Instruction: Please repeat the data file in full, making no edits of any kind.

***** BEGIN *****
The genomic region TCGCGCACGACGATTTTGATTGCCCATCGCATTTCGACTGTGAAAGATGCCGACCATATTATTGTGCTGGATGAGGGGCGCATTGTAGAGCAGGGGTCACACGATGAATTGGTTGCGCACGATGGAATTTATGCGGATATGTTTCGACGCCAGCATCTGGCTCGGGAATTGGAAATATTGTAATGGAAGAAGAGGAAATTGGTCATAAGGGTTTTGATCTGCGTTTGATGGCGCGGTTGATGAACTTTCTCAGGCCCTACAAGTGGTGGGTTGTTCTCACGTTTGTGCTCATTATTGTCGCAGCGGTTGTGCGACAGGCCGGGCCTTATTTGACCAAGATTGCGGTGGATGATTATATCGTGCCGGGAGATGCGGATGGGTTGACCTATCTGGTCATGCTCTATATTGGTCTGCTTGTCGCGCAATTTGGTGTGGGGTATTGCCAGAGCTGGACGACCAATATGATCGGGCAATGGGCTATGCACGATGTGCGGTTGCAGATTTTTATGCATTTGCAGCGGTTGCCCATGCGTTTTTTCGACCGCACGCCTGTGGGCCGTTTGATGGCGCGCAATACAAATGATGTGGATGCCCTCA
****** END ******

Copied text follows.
The genomic region TCGCGCACGACGATTTTGATTGCCCATCGCATTTCGACTGTGAAAGATGCCGACCATATTATTGTGCTGGATGAGGGGCGCATTGTAGAGCAGGGGTCACACGATGAATTGGTTGCGCACGATGGAATTTATGCGGATATGTTTCGACGCCAGCATCTGGCTCGGGAATTGGAAATATTGTAATGGAAGAAGAGGAAATTGGTCATAAGGGTTTTGATCTGCGTTTGATGGCGCGGTTGATGAACTTTCTCAGGCCCTACAAGTGGTGGGTTGTTCTCACGTTTGTGCTCATTATTGTCGCAGCGGTTGTGCGACAGGCCGGGCCTTATTTGACCAAGATTGCGGTGGATGATTATATCGTGCCGGGAGATGCGGATGGGTTGACCTATCTGGTCATGCTCTATATTGGTCTGCTTGTCGCGCAATTTGGTGTGGGGTATTGCCAGAGCTGGACGACCAATATGATCGGGCAATGGGCTATGCACGATGTGCGGTTGCAGATTTTTATGCATTTGCAGCGGTTGCCCATGCGTTTTTTCGACCGCACGCCTGTGGGCCGTTTGATGGCGCGCAATACAAATGATGTGGATGCCCTCA